This is without a doubt a darker issue of Daredevil than I’m used to seeing since Waid took over, and the art has shifted to reflect the grimmer tone, with Javier Rodriguez (who has been coloring the book since before the relaunch) filling in for Chris Samnee on pencils. His work is close enough to Samnee’s style so as not to be jarring, but the subtle differences in his style and staging work to make the issue feel less inviting, even claustrophobic at times. He and Waid even stage more than one scene of Matt brooding in a rainstorm like he’s Batman or something, which would be hilarious under less tragic circumstances.
Rodriguez also makes some minor changes to his usually lush colors that adds to the hopeless feeling of this issue. Many of his color choices are still bright and unusual, but he tones them down just enough that they no longer look to cheerful and inviting; the green walls of Maggie’s prison visiting room, for example, might look warm in a usual issue of Daredevil, but only come across as sickly and uninviting in this particular story.
Still, after stacking the deck against Matt, Waid and Rodriguez also start to show how he might get himself out of this mess. Waid and his various artistic partners have always been adept at showing how Matt’s unique senses are an asset, but this spread from mid-way through the issue takes the cake:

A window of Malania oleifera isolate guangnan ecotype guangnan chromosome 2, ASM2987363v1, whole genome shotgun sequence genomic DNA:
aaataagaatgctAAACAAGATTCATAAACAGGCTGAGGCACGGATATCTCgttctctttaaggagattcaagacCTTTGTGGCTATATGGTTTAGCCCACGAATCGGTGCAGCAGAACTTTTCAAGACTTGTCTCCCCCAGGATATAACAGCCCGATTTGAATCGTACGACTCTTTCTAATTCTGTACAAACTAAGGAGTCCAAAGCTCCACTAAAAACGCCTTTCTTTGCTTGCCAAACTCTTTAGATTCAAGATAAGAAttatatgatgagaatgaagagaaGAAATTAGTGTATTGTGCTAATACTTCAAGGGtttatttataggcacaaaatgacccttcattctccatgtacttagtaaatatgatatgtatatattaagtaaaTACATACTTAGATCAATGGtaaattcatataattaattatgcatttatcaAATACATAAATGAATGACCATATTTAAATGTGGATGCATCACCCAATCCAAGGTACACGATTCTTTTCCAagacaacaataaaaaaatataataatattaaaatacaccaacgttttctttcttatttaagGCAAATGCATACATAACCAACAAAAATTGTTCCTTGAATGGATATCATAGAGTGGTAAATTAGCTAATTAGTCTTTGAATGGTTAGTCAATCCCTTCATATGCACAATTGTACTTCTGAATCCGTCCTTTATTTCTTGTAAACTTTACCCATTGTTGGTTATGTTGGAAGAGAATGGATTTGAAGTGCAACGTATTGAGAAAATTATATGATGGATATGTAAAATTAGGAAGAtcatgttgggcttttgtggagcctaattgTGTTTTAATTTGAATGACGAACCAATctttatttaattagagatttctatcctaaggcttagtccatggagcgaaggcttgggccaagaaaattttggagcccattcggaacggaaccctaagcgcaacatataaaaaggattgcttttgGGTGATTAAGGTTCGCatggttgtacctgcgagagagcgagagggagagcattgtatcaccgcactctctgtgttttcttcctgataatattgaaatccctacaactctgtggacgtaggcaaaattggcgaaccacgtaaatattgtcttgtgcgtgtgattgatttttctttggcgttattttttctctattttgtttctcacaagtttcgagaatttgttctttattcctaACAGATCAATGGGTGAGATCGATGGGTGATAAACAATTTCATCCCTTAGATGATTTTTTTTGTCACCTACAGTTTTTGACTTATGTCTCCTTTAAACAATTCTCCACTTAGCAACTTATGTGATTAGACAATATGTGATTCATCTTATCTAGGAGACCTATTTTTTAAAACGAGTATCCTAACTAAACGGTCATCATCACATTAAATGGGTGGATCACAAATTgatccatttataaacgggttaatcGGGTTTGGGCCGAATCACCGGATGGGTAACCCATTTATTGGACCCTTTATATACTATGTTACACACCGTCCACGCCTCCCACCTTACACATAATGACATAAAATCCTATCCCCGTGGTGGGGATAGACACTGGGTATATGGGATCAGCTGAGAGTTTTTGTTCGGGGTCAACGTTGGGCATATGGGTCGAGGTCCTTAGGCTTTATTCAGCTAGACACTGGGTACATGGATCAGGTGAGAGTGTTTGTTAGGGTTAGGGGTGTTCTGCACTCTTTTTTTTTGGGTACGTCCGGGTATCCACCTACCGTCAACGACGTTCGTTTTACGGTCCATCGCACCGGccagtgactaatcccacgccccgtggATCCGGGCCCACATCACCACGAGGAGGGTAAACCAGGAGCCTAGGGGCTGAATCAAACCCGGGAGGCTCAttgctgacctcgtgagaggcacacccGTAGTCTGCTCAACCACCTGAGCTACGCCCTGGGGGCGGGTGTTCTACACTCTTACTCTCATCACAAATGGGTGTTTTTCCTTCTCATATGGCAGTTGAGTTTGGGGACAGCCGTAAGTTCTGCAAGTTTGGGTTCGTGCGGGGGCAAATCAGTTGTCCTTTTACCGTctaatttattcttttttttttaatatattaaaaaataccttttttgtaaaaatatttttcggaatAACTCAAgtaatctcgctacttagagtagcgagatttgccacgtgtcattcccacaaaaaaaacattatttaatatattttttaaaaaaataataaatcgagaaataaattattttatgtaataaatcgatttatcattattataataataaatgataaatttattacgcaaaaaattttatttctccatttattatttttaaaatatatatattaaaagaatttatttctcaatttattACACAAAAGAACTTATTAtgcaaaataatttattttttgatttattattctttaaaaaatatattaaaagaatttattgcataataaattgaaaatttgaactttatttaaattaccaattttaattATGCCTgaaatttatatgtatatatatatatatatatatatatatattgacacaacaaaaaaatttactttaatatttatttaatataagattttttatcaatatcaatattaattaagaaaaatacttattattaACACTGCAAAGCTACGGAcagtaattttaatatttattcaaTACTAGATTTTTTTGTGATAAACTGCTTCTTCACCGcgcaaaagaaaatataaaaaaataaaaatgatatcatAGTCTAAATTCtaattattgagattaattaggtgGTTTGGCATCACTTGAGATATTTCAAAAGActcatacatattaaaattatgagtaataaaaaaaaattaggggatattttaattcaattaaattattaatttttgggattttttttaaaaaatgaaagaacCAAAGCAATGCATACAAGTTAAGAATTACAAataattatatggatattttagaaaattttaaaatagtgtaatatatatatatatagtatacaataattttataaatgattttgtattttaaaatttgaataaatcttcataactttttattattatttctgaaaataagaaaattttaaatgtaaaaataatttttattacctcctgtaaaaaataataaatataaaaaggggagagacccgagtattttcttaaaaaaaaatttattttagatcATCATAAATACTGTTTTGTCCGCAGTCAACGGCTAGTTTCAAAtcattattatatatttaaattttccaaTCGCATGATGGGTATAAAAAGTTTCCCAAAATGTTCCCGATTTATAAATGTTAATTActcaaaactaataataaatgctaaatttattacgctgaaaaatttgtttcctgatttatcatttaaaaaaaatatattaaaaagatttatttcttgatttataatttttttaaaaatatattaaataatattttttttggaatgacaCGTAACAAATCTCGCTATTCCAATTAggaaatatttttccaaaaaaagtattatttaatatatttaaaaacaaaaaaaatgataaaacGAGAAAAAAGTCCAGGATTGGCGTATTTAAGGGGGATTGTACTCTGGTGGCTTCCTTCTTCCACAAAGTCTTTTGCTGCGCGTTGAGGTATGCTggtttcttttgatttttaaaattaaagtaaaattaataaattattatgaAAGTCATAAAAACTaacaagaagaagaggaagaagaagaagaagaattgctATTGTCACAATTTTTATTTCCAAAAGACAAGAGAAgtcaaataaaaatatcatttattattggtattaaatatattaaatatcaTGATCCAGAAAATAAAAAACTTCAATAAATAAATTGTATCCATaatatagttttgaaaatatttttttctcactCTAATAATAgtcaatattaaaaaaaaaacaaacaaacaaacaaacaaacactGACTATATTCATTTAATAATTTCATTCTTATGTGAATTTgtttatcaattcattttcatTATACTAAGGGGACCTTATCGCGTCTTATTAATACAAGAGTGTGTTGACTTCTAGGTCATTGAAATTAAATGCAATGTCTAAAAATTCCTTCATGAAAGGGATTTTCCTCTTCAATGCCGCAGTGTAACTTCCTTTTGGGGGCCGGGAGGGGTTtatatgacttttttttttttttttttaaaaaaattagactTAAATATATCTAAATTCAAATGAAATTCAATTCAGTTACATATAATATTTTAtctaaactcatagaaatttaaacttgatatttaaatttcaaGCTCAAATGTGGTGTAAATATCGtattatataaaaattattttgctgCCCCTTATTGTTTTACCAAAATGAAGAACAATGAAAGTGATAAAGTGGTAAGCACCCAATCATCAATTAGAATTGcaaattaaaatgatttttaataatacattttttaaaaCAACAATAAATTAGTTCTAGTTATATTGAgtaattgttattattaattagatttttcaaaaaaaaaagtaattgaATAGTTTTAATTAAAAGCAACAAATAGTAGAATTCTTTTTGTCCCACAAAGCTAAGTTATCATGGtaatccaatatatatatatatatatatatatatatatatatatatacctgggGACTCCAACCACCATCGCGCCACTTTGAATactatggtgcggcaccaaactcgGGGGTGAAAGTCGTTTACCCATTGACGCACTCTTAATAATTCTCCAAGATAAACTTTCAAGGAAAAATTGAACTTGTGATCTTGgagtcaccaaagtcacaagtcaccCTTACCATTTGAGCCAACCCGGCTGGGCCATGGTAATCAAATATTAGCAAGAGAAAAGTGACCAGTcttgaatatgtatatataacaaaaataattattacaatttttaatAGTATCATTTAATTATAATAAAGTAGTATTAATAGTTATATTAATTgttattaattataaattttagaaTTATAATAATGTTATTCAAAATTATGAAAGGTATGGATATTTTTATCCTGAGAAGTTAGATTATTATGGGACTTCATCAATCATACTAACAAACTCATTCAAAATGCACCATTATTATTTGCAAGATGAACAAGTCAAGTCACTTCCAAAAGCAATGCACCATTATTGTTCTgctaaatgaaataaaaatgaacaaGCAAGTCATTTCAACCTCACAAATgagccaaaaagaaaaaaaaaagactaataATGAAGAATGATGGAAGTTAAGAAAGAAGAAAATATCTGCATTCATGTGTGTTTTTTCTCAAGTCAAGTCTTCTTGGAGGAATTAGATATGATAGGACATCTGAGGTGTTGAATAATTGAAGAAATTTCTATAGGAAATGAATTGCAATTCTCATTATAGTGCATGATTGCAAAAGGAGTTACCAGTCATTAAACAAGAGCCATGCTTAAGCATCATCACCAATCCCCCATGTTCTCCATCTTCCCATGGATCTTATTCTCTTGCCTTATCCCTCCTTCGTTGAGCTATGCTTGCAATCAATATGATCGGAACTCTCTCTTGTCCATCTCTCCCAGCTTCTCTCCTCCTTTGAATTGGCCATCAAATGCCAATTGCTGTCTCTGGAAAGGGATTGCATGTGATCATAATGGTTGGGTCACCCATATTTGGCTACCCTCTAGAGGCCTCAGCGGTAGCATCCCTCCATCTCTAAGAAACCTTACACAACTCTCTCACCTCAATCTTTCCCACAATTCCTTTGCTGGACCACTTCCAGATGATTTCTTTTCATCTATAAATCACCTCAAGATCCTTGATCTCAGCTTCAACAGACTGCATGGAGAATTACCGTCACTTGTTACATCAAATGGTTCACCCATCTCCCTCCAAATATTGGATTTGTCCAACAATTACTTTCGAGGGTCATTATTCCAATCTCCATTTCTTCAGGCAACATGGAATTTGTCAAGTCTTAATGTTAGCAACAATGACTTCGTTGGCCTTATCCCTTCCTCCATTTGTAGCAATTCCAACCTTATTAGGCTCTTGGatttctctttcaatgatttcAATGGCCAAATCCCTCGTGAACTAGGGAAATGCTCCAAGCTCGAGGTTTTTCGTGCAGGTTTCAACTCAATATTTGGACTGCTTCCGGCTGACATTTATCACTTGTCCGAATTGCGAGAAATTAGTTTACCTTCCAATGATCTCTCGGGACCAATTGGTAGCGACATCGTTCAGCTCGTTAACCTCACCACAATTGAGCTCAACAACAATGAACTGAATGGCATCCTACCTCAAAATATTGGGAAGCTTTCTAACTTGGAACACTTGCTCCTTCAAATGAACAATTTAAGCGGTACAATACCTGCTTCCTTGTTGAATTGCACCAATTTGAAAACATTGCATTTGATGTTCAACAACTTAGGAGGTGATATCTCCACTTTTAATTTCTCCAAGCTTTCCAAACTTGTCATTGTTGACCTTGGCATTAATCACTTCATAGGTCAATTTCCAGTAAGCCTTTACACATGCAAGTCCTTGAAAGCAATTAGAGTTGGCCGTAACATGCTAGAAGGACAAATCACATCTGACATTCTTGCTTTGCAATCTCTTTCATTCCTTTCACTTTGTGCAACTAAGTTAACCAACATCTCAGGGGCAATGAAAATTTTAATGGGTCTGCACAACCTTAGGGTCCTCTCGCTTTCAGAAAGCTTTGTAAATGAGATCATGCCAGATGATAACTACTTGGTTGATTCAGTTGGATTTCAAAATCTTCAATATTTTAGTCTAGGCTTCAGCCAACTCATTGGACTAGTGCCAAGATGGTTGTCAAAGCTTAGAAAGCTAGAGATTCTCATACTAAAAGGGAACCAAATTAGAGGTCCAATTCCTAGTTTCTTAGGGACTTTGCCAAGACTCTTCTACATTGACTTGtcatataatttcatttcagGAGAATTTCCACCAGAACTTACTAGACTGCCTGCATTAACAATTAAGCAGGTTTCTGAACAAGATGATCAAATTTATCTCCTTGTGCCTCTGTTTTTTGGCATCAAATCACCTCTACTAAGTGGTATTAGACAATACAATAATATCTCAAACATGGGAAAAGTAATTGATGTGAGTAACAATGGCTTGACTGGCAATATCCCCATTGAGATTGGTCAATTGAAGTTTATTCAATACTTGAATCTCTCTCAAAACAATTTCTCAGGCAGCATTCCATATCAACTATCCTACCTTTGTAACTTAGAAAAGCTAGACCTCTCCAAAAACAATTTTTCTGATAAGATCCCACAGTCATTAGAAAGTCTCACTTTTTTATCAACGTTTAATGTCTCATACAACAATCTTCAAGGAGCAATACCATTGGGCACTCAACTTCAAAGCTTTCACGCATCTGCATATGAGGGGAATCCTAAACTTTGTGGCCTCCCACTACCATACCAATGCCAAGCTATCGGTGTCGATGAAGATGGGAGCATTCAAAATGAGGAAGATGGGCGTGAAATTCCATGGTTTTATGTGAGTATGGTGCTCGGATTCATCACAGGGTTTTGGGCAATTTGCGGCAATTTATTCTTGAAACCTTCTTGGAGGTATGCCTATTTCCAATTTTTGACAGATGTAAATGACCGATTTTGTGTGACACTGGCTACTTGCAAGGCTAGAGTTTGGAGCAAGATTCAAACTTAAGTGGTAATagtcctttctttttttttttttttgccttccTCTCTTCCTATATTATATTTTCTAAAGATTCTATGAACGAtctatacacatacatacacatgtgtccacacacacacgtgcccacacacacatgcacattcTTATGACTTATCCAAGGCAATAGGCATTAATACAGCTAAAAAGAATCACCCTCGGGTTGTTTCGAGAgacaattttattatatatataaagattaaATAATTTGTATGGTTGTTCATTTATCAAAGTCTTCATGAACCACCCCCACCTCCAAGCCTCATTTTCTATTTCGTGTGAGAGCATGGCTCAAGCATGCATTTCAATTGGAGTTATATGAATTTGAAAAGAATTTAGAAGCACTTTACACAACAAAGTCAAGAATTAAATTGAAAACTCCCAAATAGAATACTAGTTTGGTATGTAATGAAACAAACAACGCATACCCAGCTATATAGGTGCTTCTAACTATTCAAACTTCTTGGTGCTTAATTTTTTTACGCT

I wish I could spend all day talking about how fantastic this page is art-wise — and believe me, if I had the space I would — but what’s most significant about this spread to me is how Matt’s finding new ways to use his abilities, how when all his usual avenues fail he pushes himself to his limits instead. Matt knew every inch of New York City like the back of his hand (which he hasn’t seen in decades, of course, but I digress), but could that have made him complacent? Matt’s doing some serious readjusting right now, but will he come out of it a better superhero?
In many ways this issue feels strange, from the darker tone to Matt’s rather forced return to New York, but Waid and Rodriguez use the shift in focus to craft a devastating story, not to mention a surprisingly effective Original Sin tie-in. Drew, do you feel the same, or is this too much of a departure for you?
Drew: You know, in spite of the totally tossed-off explanation for why Matt is in New York in the first place, I actually found this issue to be very much in line with the rest of the series. For me, this volume has been about testing the limits of the Daredevil mythos — what happens when he’s taken out of Hell’s Kitchen, or when Foggy is out of the picture (at least in name)? — so it only makes sense that his fearlessness would be scrutinized sooner or later.
Spencer, I admire your restraint in avoiding the word “bravery” when describing Matt. Indeed, I think the difference between “fearless” and “brave” is exactly what this crossover is going to be. I’m reminded of the now famous quote from Nelson Mandela about fear:
I learned that courage was not the absence of fear, but the triumph over it. The brave man is not he who does not feel afraid, but he who conquers that fear.